The next day foreshadowed us no less exciting impressions – a trip to Machu Picchu on one of the narrowest narrow gauge railways in the world (the width of the canvas was 80 cm) was coming. Railway communication is very poorly developed in Peru. The two lines of Cusco – Machu Picchu and Cusco – Puno are used mainly for the transport of tourists. For Peruvians, prices “bite”: a trip to Machu Picchu costs between $ 180 and $ 540.
Despite the high cost of travel to the legendary city, built along the Sacred Valley, is worth it. Beautiful landscapes, various natural areas, the path along the bottom of the canyon and on the edge of a steep cliff, snow-capped peaks of mountains and Inca buildings … For three hours, while the train reaches Machu Picchu (in the opposite direction, four), you should not be bored.
There are two stops on the way: in Ollantaytambo and where the route starts along the Inca trail (if desired, you can walk 55 km along the mountain paths to Machu Picchu in four days) …
And finally, the train arrives at the final station. sitting on the bus, we were in anticipation of an early meeting with the school, but … we had to stay at the station for almost an hour and a half – the road was blocked by the striking high school teachers who had come here from Cusco. The police was inactive, we waited patiently.
Fortunately, it was customary for Peruvians to go on strike on a schedule – at 12:30 AM – lunch and docents settled down at nearby restaurants, and we finally set off.
The road to Machu Picchu is a winding serpentine on the mountainside. In 30 minutes the bus rises to a height of about 400 meters. Along the way, there were lovers of extreme travels (or to save money), for them in some places stone steps were laid, which made it possible to cut the way to the top.
After going through all the formalities, we went up to the observation deck and the legendary city opened before us in all its glory. He turned out to be the way I imagined him — beautiful and mysterious. The truth of such a shock as from Ollantaytambo was not here – Machu Picchu is well “promoted” and photos and video clips with his image on the Internet can be found in large numbers.
Although for me personally there was one surprise – I imagined that the city lies in a valley surrounded by mountains, and Urubamba flows to the left of the central cliff. In fact, Machu Picchu is located on the left side of the canyon. The river in this place makes a steep turn and bends around the “central” rock.
By the way, the number of tourists passing into the city is limited to two and a half thousand people, and only a hundred are allowed to climb the central summit. The popularity of the route along the Inca trail is connected with this – on the fourth day the group around seven o’clock in the morning descends to the city from a nearby mountain pass and gets the opportunity to be among the first in line for the ascent.
Another option is also possible – to arrive the day before, to stay down at the hotel, and early in the morning to take the first buses to Machu Picchu.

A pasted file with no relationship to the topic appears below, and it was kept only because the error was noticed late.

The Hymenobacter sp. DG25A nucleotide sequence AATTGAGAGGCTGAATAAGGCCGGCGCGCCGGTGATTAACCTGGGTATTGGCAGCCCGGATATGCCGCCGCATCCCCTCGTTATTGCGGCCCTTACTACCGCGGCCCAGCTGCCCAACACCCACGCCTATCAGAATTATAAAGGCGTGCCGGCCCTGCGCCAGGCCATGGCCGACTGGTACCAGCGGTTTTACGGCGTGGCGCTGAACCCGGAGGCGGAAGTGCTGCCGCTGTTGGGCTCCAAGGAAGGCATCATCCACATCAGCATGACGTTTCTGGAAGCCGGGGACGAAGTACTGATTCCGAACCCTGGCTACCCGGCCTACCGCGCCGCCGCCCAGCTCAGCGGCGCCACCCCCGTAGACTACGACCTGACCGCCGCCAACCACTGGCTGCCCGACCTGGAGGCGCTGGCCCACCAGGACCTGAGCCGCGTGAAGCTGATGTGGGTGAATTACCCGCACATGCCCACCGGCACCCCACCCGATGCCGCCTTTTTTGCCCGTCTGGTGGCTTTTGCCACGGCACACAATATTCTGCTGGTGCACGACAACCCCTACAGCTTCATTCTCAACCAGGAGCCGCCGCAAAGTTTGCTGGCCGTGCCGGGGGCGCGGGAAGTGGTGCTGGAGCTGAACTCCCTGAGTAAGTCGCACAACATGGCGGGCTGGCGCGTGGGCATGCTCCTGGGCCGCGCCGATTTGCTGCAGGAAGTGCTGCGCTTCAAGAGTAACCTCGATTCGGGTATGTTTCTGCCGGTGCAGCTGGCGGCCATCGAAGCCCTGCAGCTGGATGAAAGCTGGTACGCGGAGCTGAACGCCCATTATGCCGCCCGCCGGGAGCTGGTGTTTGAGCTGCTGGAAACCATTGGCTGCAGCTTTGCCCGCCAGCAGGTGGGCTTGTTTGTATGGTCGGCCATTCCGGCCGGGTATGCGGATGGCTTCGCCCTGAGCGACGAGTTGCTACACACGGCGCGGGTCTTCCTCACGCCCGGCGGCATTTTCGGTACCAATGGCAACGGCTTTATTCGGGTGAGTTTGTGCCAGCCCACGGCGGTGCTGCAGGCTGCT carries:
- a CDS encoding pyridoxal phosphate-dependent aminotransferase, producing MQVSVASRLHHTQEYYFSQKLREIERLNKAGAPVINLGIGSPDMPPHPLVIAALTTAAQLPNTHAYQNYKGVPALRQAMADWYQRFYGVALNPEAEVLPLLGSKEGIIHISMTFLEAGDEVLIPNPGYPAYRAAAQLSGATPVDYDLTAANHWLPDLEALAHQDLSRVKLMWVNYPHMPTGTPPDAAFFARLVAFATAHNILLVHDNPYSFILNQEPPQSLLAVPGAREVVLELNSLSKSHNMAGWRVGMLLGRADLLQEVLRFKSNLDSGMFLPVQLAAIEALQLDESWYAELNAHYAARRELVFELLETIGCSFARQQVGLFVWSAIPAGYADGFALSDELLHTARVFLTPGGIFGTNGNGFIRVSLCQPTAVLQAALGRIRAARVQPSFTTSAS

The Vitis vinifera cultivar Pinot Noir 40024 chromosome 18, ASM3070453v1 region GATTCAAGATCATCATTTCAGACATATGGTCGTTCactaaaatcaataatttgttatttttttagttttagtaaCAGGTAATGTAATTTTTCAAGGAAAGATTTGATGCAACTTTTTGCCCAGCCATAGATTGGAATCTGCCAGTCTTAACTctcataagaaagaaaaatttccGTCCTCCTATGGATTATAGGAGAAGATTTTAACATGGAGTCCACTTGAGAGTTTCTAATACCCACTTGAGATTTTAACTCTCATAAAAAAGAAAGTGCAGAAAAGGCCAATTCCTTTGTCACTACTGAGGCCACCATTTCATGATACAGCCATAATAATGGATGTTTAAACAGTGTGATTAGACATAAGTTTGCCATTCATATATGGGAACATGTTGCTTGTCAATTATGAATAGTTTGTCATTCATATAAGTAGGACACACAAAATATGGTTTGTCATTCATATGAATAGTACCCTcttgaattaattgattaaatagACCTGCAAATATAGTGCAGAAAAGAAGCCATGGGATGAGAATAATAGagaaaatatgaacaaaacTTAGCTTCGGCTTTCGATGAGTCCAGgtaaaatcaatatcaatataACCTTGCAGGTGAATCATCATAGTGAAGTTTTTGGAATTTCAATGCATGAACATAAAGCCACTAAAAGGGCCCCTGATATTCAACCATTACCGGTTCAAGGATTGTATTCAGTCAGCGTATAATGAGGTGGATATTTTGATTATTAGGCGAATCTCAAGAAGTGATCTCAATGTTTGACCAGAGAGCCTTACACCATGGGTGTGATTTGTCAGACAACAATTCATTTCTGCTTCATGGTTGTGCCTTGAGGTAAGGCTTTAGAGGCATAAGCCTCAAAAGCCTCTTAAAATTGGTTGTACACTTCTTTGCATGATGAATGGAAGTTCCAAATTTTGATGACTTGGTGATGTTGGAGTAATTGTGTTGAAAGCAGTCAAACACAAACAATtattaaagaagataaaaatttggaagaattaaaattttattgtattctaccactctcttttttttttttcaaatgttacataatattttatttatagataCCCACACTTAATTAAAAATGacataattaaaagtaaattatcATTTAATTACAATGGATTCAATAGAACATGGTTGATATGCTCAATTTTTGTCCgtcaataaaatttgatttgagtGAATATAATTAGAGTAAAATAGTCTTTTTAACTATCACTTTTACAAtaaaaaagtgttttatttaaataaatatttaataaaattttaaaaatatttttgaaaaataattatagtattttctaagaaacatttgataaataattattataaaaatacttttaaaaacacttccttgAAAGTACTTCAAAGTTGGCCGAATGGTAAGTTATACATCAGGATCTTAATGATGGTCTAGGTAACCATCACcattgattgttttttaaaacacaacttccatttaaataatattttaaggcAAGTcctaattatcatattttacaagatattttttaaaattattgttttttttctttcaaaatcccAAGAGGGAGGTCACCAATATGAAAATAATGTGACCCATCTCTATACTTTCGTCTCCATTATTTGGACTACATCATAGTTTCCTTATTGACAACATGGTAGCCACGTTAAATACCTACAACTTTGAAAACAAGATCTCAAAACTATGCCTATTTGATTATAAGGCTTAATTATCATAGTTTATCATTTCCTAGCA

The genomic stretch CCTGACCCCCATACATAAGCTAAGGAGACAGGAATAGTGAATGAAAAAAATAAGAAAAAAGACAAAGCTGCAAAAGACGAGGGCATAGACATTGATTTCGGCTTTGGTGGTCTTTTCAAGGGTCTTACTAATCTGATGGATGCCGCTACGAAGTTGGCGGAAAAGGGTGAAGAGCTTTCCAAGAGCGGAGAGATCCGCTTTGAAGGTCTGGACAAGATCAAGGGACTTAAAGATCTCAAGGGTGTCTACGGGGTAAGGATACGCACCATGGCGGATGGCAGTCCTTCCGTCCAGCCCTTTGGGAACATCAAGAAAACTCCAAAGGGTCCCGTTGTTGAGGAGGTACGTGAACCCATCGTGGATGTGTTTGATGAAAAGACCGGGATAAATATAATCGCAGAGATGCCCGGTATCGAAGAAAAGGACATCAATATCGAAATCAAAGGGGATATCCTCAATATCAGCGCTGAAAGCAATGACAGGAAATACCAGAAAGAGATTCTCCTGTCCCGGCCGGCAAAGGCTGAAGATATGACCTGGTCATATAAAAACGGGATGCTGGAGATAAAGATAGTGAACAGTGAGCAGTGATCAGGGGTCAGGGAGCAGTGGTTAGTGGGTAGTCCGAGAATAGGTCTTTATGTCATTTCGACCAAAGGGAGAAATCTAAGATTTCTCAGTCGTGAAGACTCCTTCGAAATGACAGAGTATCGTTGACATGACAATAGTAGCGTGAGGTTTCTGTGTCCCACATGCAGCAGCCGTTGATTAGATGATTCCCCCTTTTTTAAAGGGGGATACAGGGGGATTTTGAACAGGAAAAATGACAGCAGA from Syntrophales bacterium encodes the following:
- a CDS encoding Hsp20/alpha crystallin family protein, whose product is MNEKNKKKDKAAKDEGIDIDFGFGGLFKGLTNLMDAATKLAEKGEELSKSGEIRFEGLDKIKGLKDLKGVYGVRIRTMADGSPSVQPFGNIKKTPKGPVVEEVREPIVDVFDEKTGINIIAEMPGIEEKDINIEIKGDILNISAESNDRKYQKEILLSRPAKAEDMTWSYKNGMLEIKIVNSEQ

After passing the ticket control, you can wander around the city as much as you like, the main thing is not to be late for the return train.
Surprisingly, with all the “openness” of the city’s facilities, there were several “forbidden” zones, where tourists are not allowed under the pretext of “better preservation”. True photos from above, make you think differently – maybe there is something there that they don’t want to advertise. So on the sacred stone inside the temple of the moon one can see a clear straight trace, as if from a grinder or a milling cutter, rolling onto the side wall.
In Machu Picchu there was an object, the existence of which I did not even suspect – this is the so-called desire stone. Flat, almost two meters in height, he gathers crowds of people who believe in omens …
But of course, the Temple of the Sun makes the most vivid impression, in which you can observe the three building techniques used in Machu Picchu: the Incan masonry, the megalithic pentagonal masonry and the “plasticine” technology.
Going down to the station, we had lunch at a restaurant and went to the market, located right at the station, to buy souvenirs. At that moment, the heavens opened up and a stream of water collapsed on the Sacred Valley … Those who remained at the top got soaked through. And I concluded that it was “our” trip: before and after any weather troubles occurred in such a way that it did not bother us.
On the way back, another adventure happened – the train suddenly got up and stood an hour and a half. Later it turned out that the locomotive had broken down in front of us, and the locomotive had to be hauled up to Cusco, which was sent by a shunting diesel locomotive.
Sitting in the middle of the Andes in a cozy trailer with emergency lighting, Alexander and I started a discussion about the problems of developing democracy in Russia and Ukraine (our Ukrainian fellow traveler turned out to be a big fan of talking about various political issues). And suddenly, for a moment, having become silent, they laughed at the surrealism of what was happening.